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In re Doe Children

Supreme Court of Idaho

November 3, 2016

In the Matter of the DOE CHILDREN, Children Under the Age of Eighteen Years.
v.
JANE DOE II, Respondent-Appellant. JOHN DOE I and JANE DOE I, Petitioners-Respondents,

         2016 Opinion No. 125

         Appeal from the District Court of the Third Judicial District of the State of Idaho, Payette County. Hon. Brian D. Lee, Magistrate Judge.

         The order of the magistrate court is affirmed.

          Timothy Shane Darrington, Weiser, for appellants.

          Law Office of John Alegria, Boise, for respondent. John Alegria argued.

          BURDICK, Justice.

         Jane Doe (Mother) brings this expedited appeal from the Payette County Magistrate Court, which terminated her parental rights to her two children, M.S. and I.P. On appeal, Mother contends the magistrate erred by concluding she (1) abandoned M.S. and I.P. by failing to maintain a normal parental relationship, and (2) neglected M.S. and I.P. by failing to provide proper parental care. We affirm.

         I. FACTUAL AND PROCEDURAL BACKGROUND

         This case concerns Mother's parental rights to her two children, M.S. and I.P. Jane Doe I and John Doe I (Respondents) are the paternal great-grandparents of M.S. and I.P. Respondents started caring for M.S. and I.P. in late 2010. At that time, Respondents witnessed Mother unable to hold steady employment and a permanent residence, which forced Mother to "leav[e] [M.S. and I.P.] with people all the time." Additionally, Father (Respondents' grandson) had recently moved out-of-state and largely severed contact with M.S. and I.P. Respondents became concerned about the well-being of M.S and I.P. Consequently, Respondents began hosting M.S. and I.P at their home, offered to let Mother move in with them, and regularly gave Mother money to buy groceries.

         For reasons unclear, the Idaho Department of Health and Welfare (IDHW) took M.S. and I.P. from Mother in January 2011 and placed M.S. and I.P. with Respondents, who live in Payette. Respondents were awarded guardianship in April 2011 and have since cared fulltime for M.S. and I.P. Mother was awarded supervised visitation in 2012, but after missing approximately 14 visits, Mother's supervised visitation rights were terminated in 2014. Respondents observed the visits Mother did attend and concluded Mother "is a good playmate, but as far as taking care of their needs, their wants, she just don't [sic] seem to have the capacity to do so."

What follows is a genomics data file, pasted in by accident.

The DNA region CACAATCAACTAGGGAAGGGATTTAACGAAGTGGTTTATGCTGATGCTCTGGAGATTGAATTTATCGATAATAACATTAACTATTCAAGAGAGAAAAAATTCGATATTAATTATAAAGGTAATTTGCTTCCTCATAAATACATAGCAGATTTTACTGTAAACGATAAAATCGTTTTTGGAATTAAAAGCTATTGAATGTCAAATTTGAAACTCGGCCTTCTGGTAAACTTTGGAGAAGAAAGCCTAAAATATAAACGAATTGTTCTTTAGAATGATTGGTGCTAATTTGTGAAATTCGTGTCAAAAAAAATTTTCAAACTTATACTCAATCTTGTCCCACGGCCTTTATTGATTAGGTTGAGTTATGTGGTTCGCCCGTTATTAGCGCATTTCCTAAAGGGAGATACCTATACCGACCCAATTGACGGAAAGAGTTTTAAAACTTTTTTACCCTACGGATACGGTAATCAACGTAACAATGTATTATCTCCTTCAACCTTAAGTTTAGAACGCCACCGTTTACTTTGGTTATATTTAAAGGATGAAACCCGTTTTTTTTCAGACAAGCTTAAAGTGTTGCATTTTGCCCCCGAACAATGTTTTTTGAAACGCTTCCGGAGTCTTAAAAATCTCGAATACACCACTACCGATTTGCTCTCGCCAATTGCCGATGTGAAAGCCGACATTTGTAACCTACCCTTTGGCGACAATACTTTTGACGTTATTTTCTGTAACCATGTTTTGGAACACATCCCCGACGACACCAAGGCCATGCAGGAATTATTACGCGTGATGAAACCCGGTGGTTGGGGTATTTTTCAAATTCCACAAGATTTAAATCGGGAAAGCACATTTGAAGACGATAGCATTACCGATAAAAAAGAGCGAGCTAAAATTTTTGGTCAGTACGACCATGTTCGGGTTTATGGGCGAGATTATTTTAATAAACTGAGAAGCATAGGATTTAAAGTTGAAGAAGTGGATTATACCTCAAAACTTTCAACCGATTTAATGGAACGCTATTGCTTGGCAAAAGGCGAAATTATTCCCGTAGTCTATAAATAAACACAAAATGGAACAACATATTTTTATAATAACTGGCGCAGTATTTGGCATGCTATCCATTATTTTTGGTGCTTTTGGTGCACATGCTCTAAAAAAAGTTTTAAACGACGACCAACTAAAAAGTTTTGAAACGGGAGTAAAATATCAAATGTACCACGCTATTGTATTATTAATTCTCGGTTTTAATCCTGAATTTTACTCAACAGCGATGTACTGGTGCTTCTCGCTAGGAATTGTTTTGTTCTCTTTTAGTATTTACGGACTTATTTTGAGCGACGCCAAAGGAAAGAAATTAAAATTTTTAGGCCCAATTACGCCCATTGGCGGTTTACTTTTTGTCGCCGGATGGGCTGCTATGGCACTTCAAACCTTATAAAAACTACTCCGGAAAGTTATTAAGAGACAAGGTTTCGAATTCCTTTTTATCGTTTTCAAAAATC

Since Respondents were awarded guardianship in April 2011, Mother has been minimally involved with parenting M.S. and I.P. Specifically, Mother has failed to (1) provide financial support to M.S. and I.P.; (2) help Respondents "cover the cost of keeping [M.S. and I.P.]"; and (3) "[c]over expenses of any kind." Mother's passive role is partly explained by the fact that, from April 2015 to October 2015, she served time in jail for aggravated assault. But even since her release from jail in October 2015, Mother has had only minimal contact with M.S. and I.P. From October 2015 to April 2016, Mother made approximately five phone calls and five visits to M.S. and I.P. Apparently, Mother has no driving privileges and is thus limited in her ability to travel from the Boise/Nampa[1] area to visit M.S. and I.P. in Payette.

         In November 2014, Respondents filed a petition to terminate Mother's parental rights to M.S. and I.P and for adoption. Respondents amended the petition in January 2015, seeking to also terminate Father's parental rights. Father accepted service, but he never appeared. The magistrate held a bench trial on the issue of terminating parental rights, leaving the adoption issue for another day. Mother did not personally appear at trial, but appeared through counsel.[2]At trial, Respondent Jane Doe I, the only witness, testified to the above facts. The magistrate concluded Mother and Father had both abandoned and neglected M.S. and I.P. The magistrate further concluded terminating Mother's and Father's parental rights was in the best interests of M.S. and I.P. Thereafter, the magistrate entered an order terminating Mother's and Father's parental rights. Mother timely appeals.

         II. ISSUES ON APPEAL

         1. Does clear and convincing evidence establish abandonment?

         2. Does clear and convincing evidence establish neglect?

         III. STANDARD OF REVIEW

         Under "Idaho Code section 16-2005(1), a court may terminate parental rights if it finds that doing so is in the best interests of the child and that at least one of five grounds for termination is satisfied." In re Doe (2014-23), 157 Idaho 920, 923, 342 P.3d 632, 635 (2015). "The grounds for terminating a parent-child relationship must be proved by clear and convincing evidence." In re Doe (2013-15), 156 Idaho 103, 105-06, 320 P.3d 1262, 1264-65 (2014); see also I.C. § 16-2009. "Clear and convincing evidence is evidence that indicates the thing to be proved is highly probable or reasonably certain." In re Doe (2014-17), 157 Idaho 694, 699, 339 P.3d 755, 760 (2014). "This Court must 'conduct an independent review of the magistrate court record, but must draw all reasonable inferences in favor of the magistrate court's judgment, as the magistrate court has the opportunity to observe witnesses' demeanor, to assess their credibility, to detect prejudice or motive and to judge the character of the parties.' " In re Doe (2014-23), 157 Idaho at 923, 342 P.3d at 635 (quoting Doe v. Doe, 150 Idaho 46, 49, 244 P.3d 190, 193 (2010)).

         IV. ...


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